Central Beds Council – on the right track to net zero carbon?

The current pandemic has presented numerous challenges at a local, national and global level. Whatever you think about the government’s actions in relation to the virus, it has been heartening to see how communities have pulled together and looked out for one another. However, with climate change an even larger crisis looms, and as well as global actions it will again require a coordinated approach at all levels of society and government, both across the UK and Central Bedfordshire. There will be no vaccine for the looming climate disaster and the time to find a cure is fast running out.

The 2015 Paris Climate Agreement’s aim is to limit global temperature rise this century to below 2° Centigrade and look to pursue a lower increase of 1.5° Centigrade above pre-industrial levels. As the graph below shows, we have already reached a 1.1°C rise in temperature.

While governments across the world have spoken at great length about reducing CO2 emissions and taken the first steps in achieving them, they are some way from getting on the necessary path. The infographic below shows where we are with current policies and where we will be when achieving the current pledges and targets. As you can see, even if we meet our current pledges, we will miss the 2° C target by some distance.

Even if the rise was limited to 2° C or less it will have a huge global impact. This warming will not occur equally across the globe, but will be amplified in the polar regions, and this will lead to ice melt and subsequent sea level rise. Once we get to this level of warming then positive feedback loops come into play, such as carbon and methane release from thawing permafrost and the acidification of oceans. I cover this in a previous blog here which sets out the impact of global temperature rises from 1°- 6° C. What seems clear is that we are going to need to exceed targets, rather than just meet them.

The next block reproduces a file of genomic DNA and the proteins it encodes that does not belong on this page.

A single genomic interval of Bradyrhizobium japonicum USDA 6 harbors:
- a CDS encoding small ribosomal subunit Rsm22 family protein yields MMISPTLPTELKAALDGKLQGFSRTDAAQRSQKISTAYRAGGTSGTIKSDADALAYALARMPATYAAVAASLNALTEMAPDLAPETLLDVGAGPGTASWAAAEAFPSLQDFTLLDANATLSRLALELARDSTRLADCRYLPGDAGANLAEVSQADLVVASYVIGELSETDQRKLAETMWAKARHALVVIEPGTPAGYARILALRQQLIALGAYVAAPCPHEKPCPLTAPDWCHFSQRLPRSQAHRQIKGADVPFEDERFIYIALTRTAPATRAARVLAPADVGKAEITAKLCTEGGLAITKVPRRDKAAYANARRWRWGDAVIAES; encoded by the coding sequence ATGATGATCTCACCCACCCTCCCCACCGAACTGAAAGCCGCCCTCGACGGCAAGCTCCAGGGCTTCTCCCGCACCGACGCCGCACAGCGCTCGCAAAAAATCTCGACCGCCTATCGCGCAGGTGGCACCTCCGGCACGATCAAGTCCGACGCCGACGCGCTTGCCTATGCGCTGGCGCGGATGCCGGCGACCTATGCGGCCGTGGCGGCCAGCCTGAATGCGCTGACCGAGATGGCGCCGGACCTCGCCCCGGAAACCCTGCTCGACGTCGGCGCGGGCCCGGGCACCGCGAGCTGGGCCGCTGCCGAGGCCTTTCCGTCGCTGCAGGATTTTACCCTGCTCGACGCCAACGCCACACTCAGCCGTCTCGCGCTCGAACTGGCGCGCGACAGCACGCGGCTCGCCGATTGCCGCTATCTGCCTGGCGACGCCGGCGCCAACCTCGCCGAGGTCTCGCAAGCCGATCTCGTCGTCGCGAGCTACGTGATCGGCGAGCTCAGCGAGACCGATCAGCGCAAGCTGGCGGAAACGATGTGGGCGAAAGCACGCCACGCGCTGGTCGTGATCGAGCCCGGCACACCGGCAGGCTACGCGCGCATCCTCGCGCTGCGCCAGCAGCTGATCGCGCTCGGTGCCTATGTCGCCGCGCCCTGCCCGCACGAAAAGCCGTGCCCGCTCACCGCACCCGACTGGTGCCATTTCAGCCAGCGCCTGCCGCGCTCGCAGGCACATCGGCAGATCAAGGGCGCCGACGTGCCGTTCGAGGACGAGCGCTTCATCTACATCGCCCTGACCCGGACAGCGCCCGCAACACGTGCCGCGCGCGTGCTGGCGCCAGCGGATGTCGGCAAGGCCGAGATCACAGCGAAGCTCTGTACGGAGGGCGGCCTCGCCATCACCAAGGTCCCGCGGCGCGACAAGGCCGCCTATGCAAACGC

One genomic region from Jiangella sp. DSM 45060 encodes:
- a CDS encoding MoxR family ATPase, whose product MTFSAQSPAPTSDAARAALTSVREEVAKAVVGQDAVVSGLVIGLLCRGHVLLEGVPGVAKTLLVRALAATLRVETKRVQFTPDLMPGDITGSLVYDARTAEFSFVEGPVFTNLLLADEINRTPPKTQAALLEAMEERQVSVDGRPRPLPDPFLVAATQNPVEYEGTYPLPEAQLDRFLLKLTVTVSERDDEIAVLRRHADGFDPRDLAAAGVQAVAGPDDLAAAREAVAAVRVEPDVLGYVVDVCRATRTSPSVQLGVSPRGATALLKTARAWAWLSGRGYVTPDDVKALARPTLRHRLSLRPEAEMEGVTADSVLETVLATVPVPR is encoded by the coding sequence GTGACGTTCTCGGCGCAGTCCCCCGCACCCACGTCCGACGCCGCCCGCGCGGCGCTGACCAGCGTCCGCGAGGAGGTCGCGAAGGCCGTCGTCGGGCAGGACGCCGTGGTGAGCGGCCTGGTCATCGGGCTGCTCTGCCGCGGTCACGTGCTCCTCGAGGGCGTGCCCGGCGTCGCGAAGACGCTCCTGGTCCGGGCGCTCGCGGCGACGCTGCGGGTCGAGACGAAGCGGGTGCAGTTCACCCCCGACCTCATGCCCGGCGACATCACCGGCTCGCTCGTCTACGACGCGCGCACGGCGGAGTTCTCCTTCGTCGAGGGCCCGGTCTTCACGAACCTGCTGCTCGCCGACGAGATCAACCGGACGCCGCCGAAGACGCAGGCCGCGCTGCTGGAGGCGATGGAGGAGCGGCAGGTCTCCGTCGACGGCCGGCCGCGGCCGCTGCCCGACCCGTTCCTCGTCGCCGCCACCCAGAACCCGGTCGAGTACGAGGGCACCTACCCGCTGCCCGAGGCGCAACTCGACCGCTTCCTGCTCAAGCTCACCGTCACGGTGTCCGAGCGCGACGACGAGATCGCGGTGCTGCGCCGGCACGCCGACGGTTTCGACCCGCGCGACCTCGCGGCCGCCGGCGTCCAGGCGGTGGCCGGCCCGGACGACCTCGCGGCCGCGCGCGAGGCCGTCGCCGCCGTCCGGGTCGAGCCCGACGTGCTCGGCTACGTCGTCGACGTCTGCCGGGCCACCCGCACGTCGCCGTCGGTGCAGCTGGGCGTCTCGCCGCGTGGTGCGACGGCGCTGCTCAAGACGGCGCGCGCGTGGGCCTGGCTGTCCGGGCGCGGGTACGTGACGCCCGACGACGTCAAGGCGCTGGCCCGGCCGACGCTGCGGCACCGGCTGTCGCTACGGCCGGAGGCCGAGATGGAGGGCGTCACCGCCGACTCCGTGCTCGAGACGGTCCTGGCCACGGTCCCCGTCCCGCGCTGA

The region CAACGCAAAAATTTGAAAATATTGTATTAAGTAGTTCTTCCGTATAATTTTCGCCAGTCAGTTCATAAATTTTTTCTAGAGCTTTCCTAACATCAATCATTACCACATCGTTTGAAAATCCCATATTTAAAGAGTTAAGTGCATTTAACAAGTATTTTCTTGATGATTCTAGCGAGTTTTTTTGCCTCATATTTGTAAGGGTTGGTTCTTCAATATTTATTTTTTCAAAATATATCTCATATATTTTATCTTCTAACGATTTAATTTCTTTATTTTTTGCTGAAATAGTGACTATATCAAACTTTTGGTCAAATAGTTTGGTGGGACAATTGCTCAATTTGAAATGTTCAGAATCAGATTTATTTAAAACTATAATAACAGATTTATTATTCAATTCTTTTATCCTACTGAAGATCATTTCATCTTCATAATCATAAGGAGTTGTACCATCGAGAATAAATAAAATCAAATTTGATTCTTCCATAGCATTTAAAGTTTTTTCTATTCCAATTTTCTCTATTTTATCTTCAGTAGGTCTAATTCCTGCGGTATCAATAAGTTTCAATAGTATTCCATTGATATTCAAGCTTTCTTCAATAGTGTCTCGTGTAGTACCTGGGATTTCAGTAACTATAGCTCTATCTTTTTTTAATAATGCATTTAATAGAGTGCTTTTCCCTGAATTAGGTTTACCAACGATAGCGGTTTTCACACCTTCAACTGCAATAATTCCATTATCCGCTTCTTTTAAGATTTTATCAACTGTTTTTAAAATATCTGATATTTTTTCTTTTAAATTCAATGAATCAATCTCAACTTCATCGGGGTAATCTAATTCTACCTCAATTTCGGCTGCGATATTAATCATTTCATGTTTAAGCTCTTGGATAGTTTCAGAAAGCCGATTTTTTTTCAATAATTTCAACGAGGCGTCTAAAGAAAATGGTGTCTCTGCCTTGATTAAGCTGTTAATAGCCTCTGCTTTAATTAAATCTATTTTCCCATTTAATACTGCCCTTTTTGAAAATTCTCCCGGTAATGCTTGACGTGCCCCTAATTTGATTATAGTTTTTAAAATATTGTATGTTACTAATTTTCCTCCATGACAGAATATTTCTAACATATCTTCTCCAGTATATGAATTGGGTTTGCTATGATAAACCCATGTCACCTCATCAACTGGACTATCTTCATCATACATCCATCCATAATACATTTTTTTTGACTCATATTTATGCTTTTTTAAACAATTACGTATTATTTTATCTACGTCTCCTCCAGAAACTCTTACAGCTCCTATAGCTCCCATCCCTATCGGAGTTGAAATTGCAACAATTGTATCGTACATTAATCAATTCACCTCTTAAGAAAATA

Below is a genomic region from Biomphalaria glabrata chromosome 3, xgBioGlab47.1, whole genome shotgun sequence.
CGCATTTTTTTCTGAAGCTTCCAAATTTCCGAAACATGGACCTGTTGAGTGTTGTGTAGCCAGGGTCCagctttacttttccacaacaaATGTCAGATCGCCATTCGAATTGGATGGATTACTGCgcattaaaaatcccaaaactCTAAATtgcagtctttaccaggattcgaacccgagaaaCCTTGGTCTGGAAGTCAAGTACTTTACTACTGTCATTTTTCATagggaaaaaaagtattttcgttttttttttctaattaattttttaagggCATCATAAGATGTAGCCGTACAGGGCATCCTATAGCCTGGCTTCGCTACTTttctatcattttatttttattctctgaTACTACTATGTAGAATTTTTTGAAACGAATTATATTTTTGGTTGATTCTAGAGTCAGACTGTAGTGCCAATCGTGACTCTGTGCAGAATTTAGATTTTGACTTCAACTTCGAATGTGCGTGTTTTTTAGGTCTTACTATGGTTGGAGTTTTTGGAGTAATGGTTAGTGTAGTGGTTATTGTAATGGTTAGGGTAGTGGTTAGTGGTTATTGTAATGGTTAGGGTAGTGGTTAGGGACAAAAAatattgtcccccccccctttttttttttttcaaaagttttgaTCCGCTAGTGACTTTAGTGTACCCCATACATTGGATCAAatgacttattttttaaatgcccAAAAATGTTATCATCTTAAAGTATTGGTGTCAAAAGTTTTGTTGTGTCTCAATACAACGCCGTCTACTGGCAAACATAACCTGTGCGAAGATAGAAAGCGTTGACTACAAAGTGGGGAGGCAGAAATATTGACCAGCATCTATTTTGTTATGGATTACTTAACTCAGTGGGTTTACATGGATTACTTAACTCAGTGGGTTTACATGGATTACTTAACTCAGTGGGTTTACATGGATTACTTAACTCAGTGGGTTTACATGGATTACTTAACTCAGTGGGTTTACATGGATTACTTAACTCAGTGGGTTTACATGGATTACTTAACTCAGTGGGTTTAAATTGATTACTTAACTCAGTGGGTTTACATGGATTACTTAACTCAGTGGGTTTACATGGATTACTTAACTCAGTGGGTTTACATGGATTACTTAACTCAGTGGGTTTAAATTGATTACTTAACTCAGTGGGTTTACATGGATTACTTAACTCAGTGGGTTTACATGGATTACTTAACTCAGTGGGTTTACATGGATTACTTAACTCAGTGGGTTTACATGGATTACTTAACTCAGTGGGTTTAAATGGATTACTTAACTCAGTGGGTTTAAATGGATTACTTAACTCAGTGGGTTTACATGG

Where are we now in Central Bedfordshire?

Information below is from Central Bedfordshire Council’s (CBC) Baseline Review published in April 2020, CBCs Climate Change Strategy 2010 and the GOV.UK website. Links to these sources are available at the bottom of this blog.

  • It is estimated the Central Bedfordshire area emitted 1.6 million tonnes of CO2 emissions in 2018.
  • In addition to the 23,000 homes already allocated or that have planning permission 20,000 new homes are planned across Central Bedfordshire in the next 20 years.
  • Emissions of CO2 across Central Bedfordshire was estimated at 5.79 tonnes per person in 2018.
  • Population of Central Bedfordshire 289,000 (2019 estimate).
  • 10 Electric Vehicle (EV) charging points have been installed by CBC to date.
  • There are 163,000 cars registered across Central Bedfordshire.
  • 1,283 plug in electric vehicles are registered across Central Bedfordshire.
  • CBC has pledged to support a carbon neutral Central Bedfordshire area by 2030.
  • £46 million is to be spent by CBC on road maintenance and improvements in 2020/21.
  • £6.4 million to be spent by CBC on sustainability/climate action projects in 2020/21.
  • Currently 9% of people across Central Bedfordshire commute by public transport, 2% by cycle and 8% by walking.
  • The council planted 31,268 trees between 2014 and 2019.
  • While the council met its 2015 target of a 35% reduction in their own emissions it failed to meet its 60% target for CO2 emissions reduction by 2020, set in their 2010 Climate Change Strategy.
  • In 2010 CBC had a four year plan to replace all street lights with LEDs.